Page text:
Karen has secured entries for most races. “For Chicago and New York, I received guaranteed time entries because of the marathon times I have run in my age category. Getting my London entry proved trickier as the only eligible runners in age categories are London residents. The lottery is insane to try get in to, so I opted for a Charity entry and I am running for Whizz-Kidz. This is a charity which empowers disabled kids by providing them with wheelchairs. I have raised over 2000 Pounds already, and my aim is to raise another 1000 Pounds before the race.
 
“For Boston I will qualify based on my marathon times. The most difficult one to secure will be Tokyo but I believe it is achievable. If you are a woman (regardless of age) you are regarded as semi-elite if you do an IAAF gold standard marathon in under 3:30. My aim is to run London in roughly that time this year.”

From Two Oceans to London
Karen will be tackling the Two Oceans Ultra on 20 April, roughly a week before the London Marathon on 28 April. “I would like to do a 4:39 at Oceans and a sub 3:30 or better at London.”
 
She will be travelling to London on her own as her husband will be joining her later in the year in Chicago and New York. “I love London, it is one of my favourite places in the world. To be able to run a marathon through the streets of this historic city with the world’s best marathon runners will be a humbling experience. I have watched it on TV several times and look forward to the crowds and support, the vibe and the cheer while I am out there. It is a dream come true.”
 
After the marathon Karen will be touring Scotland and Wales. “It’s the first time I will be doing anything like this on my own – I am quite excited.”
 
Training
Karen’s training seems to be on track. I am working on a Personal Best Marathon of under 3:20, which I hope to achieve before Two Oceans. I am very pleased with my training thus far. Barry has helped me with my confidence. He is not only teaching me new running strategies, but also helping me to work on the mental side of running. I know that under his guidance, and with some hard work, my dreams will become reality.  Prior to my injury I would just run and run and run as often, as hard and as far as I felt like. I never understood how my body works and how training and over-training impacts performance. Now I have a structured program with quality sessions and long slow runs. For the first time since I started running, I am having fun.”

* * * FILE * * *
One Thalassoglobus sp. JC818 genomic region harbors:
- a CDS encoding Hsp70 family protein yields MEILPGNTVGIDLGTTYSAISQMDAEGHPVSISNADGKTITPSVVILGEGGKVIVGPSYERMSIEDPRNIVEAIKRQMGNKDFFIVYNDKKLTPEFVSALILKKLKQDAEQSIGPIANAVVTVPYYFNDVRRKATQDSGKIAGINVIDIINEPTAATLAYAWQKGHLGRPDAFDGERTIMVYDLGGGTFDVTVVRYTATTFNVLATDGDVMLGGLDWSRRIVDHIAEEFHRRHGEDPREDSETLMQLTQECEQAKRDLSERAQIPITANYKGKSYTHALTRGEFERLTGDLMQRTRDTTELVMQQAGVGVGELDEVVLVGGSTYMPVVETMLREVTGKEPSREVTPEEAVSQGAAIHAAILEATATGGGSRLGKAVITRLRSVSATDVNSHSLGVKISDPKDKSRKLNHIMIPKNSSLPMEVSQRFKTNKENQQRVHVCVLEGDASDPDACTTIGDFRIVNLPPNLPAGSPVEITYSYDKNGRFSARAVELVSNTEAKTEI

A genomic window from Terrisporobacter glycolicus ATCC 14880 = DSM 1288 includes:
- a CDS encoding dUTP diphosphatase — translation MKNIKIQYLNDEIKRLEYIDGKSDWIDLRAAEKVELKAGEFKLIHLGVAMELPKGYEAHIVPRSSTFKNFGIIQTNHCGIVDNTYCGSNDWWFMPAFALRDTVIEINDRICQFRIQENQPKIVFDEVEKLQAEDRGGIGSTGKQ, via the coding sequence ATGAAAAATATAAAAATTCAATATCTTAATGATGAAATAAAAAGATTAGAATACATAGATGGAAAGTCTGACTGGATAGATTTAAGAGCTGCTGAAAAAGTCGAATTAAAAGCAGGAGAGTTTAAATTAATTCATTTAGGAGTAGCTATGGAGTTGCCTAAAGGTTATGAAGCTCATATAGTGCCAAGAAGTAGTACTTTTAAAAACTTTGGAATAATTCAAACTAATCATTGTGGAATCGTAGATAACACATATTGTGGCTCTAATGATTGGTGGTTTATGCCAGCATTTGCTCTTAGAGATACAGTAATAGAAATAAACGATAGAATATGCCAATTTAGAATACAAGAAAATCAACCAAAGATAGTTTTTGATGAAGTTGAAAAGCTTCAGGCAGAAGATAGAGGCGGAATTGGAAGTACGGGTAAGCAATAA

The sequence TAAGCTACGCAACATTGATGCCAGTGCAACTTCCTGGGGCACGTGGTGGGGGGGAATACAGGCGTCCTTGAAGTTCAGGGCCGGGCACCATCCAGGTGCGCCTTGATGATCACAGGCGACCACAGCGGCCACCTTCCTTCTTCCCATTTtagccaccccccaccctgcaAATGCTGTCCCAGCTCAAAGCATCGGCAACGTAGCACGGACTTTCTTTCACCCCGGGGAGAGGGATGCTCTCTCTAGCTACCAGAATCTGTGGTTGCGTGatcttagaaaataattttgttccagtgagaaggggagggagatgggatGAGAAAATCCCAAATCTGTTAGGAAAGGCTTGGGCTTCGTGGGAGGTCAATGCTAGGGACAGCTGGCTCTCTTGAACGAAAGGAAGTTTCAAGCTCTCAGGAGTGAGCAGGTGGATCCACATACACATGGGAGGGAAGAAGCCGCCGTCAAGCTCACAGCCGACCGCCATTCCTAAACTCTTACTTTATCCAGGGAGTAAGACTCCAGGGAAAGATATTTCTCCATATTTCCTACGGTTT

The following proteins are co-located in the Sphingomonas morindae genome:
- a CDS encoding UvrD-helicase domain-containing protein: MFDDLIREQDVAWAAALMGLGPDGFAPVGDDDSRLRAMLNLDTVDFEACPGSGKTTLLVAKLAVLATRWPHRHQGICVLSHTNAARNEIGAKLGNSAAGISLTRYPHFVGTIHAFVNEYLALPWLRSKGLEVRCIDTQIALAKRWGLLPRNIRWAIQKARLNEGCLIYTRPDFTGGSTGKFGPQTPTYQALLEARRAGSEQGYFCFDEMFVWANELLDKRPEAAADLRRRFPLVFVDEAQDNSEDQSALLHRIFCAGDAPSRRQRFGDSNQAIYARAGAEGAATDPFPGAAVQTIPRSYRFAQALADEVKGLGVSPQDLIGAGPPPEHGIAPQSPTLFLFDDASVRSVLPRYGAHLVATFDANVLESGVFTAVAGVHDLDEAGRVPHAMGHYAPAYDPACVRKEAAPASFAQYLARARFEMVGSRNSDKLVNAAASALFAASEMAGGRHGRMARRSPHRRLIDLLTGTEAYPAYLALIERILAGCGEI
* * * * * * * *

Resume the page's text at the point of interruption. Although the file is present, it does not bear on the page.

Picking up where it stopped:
Six Star Dream
Though definitely not an easy feat, Karin believes it is achievable to fulfil her dream of obtaining her Sixth Star next year.
 
“The first and most probably biggest hurdle is actually getting entries into any of the 6 Majors. Luckily, I am able to run in times that qualify me for the time-based entries, or I would have to enter the lottery with thousands of international athletes. 
 
“It’s also really expensive travelling on Rand/Dollar, Rand/Pound and Rand/Euro exchange rates, and the Sports travel packages are exorbitant. Charity entries make it even harder, as the economy is already crumbling, most people and corporates would rather invest in local charities, let alone US or UK based non-profit organisations. 
 
“Another major factor is being marathon-fit and staying injury free. A marathon is not something to laugh at. It’s still 42,2Km on your legs on the day. As runners we all know, that you never know what race day holds. There are lots of variable factors that will contribute to someone achieving the Six Stars, so it isn’t as simple as entering a race and showing up on the day. I knew it would be a difficult undertaking, but my Dad taught me that nothing comes easy, and I am not scared of hard work.”
 
“Running has taught me many things. It has made me realise how fortunate we are that we have legs and are able to run. I wake up every day and I am so thankful for a new day. Many people cannot walk let alone run. As a runner, you can only rely on yourself to get to the end of the course you are on. Nobody can run for you, although the support of others is a vital component of your success. Life is much the same. I love how dynamic running is – there are so many shapes and sizes running the same race, with dreams and goals of their own. Running made me realise, we are all the same. When we are out there, we are simply runners. Running has certainly opened the world up to me, I have been fortunate enough to travel, and to meet amazing people, make new friends. And I belong to a club that believes in me.”